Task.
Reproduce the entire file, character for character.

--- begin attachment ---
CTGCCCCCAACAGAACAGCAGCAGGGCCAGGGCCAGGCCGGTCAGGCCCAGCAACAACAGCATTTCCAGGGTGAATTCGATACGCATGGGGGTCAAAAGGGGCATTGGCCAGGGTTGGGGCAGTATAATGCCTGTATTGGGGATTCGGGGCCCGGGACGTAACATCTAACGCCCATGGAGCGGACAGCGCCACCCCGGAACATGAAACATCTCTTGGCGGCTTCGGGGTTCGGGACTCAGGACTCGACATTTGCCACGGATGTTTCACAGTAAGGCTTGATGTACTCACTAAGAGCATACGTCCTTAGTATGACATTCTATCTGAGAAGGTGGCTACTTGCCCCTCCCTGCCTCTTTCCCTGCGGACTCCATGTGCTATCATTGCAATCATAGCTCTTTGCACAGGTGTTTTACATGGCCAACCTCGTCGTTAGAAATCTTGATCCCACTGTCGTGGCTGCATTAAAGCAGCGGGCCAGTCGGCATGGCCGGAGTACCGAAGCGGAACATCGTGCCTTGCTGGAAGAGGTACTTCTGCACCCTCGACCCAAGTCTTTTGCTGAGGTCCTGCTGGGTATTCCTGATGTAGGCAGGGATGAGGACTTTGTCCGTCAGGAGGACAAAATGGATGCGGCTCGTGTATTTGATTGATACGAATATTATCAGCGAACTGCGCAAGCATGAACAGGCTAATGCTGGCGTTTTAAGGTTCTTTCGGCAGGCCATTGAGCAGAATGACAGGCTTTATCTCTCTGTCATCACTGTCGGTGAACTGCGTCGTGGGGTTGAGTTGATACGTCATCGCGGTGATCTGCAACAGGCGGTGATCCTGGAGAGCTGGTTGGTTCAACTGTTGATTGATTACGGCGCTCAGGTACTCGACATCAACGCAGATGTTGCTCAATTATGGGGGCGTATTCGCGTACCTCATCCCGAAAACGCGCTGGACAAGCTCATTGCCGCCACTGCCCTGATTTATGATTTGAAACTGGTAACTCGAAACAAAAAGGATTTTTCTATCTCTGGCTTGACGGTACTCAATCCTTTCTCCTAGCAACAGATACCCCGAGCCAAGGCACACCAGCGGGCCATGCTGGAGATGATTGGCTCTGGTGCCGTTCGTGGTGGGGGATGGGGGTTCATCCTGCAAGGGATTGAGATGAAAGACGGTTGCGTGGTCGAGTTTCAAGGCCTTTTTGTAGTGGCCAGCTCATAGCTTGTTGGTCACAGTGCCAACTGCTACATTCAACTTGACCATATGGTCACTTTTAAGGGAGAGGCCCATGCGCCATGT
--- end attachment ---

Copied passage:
CTGCCCCCAACAGAACAGCAGCAGGGCCAGGGCCAGGCCGGTCAGGCCCAGCAACAACAGCATTTCCAGGGTGAATTCGATACGCATGGGGGTCAAAAGGGGCATTGGCCAGGGTTGGGGCAGTATAATGCCTGTATTGGGGATTCGGGGCCCGGGACGTAACATCTAACGCCCATGGAGCGGACAGCGCCACCCCGGAACATGAAACATCTCTTGGCGGCTTCGGGGTTCGGGACTCAGGACTCGACATTTGCCACGGATGTTTCACAGTAAGGCTTGATGTACTCACTAAGAGCATACGTCCTTAGTATGACATTCTATCTGAGAAGGTGGCTACTTGCCCCTCCCTGCCTCTTTCCCTGCGGACTCCATGTGCTATCATTGCAATCATAGCTCTTTGCACAGGTGTTTTACATGGCCAACCTCGTCGTTAGAAATCTTGATCCCACTGTCGTGGCTGCATTAAAGCAGCGGGCCAGTCGGCATGGCCGGAGTACCGAAGCGGAACATCGTGCCTTGCTGGAAGAGGTACTTCTGCACCCTCGACCCAAGTCTTTTGCTGAGGTCCTGCTGGGTATTCCTGATGTAGGCAGGGATGAGGACTTTGTCCGTCAGGAGGACAAAATGGATGCGGCTCGTGTATTTGATTGATACGAATATTATCAGCGAACTGCGCAAGCATGAACAGGCTAATGCTGGCGTTTTAAGGTTCTTTCGGCAGGCCATTGAGCAGAATGACAGGCTTTATCTCTCTGTCATCACTGTCGGTGAACTGCGTCGTGGGGTTGAGTTGATACGTCATCGCGGTGATCTGCAACAGGCGGTGATCCTGGAGAGCTGGTTGGTTCAACTGTTGATTGATTACGGCGCTCAGGTACTCGACATCAACGCAGATGTTGCTCAATTATGGGGGCGTATTCGCGTACCTCATCCCGAAAACGCGCTGGACAAGCTCATTGCCGCCACTGCCCTGATTTATGATTTGAAACTGGTAACTCGAAACAAAAAGGATTTTTCTATCTCTGGCTTGACGGTACTCAATCCTTTCTCCTAGCAACAGATACCCCGAGCCAAGGCACACCAGCGGGCCATGCTGGAGATGATTGGCTCTGGTGCCGTTCGTGGTGGGGGATGGGGGTTCATCCTGCAAGGGATTGAGATGAAAGACGGTTGCGTGGTCGAGTTTCAAGGCCTTTTTGTAGTGGCCAGCTCATAGCTTGTTGGTCACAGTGCCAACTGCTACATTCAACTTGACCATATGGTCACTTTTAAGGGAGAGGCCCATGCGCCATGT